Bequest of Vladimir M. Eitingon, in memory of his parents, Michail and Betty Eitingon, 1982
On view at The Met Fifth Avenue in Gallery 554
On the back cover of the case is a portrait of the Russian czar Nicholas I (r. 1825–55) in painted enamel, indicating that the watch was probably commissioned as a present to a subject in recognition of loyalty or service. The movement, with separate cocks for the train of wheels, has jeweled end stones, a lever escapement, a temperature-compensated balance wheel, and a keyless stem-winding mechanism. It is a very early example of a stem-winding movement, made by the original partner in the firm that became Patek-Philippe, still in existence in Geneva. The mechanism is the earliest practical one to have been produced in quantity. It was invented by Antoine Norbert de Patek's subsequent partner Jean-Adrien Philippe (1815–1894) and patented in 1845.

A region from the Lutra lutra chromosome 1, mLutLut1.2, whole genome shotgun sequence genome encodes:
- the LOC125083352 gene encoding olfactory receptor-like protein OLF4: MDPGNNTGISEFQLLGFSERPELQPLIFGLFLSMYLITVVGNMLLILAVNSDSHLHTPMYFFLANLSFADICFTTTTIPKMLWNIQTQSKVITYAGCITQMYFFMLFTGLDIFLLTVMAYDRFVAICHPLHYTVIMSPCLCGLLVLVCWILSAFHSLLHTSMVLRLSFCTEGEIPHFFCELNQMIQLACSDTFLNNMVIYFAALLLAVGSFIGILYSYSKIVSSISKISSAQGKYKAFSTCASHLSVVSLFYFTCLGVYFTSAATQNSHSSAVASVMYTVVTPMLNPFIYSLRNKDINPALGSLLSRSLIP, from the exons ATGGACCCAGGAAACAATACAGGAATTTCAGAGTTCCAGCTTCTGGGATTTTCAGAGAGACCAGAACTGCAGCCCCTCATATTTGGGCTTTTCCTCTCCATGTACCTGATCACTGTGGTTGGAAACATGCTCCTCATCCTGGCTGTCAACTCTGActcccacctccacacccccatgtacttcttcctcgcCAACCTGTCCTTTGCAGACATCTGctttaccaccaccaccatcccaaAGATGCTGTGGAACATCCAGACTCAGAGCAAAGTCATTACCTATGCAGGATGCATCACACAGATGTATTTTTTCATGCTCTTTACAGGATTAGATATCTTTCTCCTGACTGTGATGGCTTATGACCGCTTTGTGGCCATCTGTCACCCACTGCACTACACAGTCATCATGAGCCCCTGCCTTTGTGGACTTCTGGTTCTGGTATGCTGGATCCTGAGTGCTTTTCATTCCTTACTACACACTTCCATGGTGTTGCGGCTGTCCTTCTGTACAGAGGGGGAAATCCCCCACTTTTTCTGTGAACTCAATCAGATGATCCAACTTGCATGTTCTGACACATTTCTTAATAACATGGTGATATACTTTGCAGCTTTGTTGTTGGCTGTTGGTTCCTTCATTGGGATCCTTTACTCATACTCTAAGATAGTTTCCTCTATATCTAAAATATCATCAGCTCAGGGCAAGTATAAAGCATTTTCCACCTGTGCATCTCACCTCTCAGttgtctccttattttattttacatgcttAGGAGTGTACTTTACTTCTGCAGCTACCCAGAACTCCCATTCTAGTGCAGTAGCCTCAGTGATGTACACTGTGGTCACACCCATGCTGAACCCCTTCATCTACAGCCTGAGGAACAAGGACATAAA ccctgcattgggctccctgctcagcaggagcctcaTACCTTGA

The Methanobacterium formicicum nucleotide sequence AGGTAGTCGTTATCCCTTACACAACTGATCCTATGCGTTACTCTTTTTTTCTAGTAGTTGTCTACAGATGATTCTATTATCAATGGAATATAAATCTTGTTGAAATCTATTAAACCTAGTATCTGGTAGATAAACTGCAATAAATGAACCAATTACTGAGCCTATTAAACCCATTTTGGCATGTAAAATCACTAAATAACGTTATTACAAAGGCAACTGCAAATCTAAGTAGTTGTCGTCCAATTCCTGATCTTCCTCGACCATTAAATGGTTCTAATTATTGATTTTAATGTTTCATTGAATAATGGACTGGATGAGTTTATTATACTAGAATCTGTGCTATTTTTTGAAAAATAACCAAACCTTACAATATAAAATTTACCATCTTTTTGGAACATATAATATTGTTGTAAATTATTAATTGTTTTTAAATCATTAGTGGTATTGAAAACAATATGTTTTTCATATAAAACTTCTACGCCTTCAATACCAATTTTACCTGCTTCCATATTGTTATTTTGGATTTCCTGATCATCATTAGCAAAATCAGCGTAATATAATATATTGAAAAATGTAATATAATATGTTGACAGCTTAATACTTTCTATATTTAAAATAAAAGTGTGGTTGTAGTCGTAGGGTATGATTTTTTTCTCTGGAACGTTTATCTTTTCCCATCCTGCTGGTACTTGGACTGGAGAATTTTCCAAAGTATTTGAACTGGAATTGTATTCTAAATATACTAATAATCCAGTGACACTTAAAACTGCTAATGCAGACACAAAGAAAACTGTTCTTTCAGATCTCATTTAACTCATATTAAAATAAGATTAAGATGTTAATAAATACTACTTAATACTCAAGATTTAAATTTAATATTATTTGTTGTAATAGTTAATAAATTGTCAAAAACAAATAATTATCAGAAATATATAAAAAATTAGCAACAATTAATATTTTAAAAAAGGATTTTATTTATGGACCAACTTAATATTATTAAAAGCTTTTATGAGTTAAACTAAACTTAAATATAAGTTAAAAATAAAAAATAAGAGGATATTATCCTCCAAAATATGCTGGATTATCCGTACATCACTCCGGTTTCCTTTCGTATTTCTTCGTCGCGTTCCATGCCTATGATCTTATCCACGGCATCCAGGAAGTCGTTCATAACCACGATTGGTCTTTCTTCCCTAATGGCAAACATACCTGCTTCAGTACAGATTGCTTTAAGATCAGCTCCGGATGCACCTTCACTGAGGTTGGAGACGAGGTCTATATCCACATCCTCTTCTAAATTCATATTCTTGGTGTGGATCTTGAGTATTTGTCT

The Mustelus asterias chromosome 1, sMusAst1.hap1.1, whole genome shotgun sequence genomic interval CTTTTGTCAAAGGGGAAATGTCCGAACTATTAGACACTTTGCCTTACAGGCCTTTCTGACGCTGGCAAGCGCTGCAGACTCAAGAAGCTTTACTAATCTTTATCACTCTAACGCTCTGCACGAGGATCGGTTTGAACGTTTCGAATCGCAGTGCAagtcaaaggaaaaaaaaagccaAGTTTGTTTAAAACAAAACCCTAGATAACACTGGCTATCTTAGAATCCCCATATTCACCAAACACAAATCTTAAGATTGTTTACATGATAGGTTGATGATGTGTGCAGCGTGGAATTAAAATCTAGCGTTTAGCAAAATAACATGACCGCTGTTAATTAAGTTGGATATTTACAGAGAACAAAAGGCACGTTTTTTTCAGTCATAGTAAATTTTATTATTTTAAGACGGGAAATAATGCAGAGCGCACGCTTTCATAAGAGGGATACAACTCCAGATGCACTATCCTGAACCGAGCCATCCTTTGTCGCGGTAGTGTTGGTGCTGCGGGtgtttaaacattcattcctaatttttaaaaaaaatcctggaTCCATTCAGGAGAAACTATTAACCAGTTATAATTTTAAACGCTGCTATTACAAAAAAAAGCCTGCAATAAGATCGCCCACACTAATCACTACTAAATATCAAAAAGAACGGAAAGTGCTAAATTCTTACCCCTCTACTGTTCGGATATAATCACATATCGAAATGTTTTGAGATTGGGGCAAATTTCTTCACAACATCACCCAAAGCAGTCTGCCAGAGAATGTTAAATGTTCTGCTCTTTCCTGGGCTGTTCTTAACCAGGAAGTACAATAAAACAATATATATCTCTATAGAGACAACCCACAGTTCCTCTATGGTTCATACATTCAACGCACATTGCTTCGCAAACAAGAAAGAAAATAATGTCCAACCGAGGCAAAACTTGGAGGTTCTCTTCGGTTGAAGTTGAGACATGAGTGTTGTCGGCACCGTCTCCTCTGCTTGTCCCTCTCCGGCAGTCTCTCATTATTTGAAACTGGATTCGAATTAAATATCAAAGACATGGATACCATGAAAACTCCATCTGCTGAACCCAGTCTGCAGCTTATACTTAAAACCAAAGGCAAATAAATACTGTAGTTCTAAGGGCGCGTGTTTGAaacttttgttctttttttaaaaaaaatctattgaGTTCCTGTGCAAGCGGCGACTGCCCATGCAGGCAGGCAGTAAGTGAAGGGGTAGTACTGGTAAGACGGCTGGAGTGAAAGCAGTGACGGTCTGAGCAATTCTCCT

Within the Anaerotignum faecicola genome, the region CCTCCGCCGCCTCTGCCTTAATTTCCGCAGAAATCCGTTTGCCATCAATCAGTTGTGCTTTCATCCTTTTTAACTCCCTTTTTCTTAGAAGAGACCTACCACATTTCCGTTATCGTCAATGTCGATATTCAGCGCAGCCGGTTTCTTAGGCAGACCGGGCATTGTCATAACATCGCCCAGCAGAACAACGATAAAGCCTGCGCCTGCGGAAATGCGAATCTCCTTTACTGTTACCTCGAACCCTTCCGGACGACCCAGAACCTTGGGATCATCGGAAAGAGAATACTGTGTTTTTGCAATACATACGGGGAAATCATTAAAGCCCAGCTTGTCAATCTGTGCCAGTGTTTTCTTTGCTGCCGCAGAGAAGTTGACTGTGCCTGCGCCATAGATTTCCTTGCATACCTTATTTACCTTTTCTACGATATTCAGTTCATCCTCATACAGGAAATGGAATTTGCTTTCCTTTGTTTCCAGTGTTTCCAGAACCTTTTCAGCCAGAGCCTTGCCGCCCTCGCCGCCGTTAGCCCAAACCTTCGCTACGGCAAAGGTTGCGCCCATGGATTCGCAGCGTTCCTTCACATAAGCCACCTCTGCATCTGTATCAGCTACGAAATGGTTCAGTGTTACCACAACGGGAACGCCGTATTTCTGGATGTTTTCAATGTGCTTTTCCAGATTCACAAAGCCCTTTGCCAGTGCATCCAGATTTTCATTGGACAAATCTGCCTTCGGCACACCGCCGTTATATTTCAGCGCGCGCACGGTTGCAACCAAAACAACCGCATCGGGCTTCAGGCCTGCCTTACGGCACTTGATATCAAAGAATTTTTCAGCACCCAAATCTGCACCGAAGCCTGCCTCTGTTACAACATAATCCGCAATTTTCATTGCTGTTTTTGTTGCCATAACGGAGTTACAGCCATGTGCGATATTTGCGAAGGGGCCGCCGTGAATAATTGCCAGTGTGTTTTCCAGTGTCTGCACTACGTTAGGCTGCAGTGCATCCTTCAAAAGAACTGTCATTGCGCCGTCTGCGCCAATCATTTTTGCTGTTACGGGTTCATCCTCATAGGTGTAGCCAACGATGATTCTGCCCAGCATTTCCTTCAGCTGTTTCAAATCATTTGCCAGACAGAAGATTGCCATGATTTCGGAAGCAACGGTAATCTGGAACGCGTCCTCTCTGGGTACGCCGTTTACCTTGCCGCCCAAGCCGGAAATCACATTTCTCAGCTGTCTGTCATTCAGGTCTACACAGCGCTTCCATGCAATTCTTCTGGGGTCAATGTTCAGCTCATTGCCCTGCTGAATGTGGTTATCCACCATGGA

Signature: Signed on inside of back cover: CZAPEK/ ET CIE/ A GENEVE
Signed on bridge of going barrel of movement: Czapek & Cie / A GENÈVE/ N 2478
Vladimir M. Eitingon (until 1982; bequeathed to MMA)
Artist: Watchmaker: Jean-Louis Moré (recorded 1810–35)Date: ca. 1830Medium: Case of gold and enamel, with floral design; jeweled movement, with cylinder escapementAccession: 1983.183.3On view in:Gallery 554
Artist: Watchmaker: Firm of Moricand & Degrange (recorded 1828–35)Date: ca. 1835Medium: Case of gold and enamel, with floral design; jeweled movement, with cylinder escapementAccession: 26.267.7On view in:Gallery 554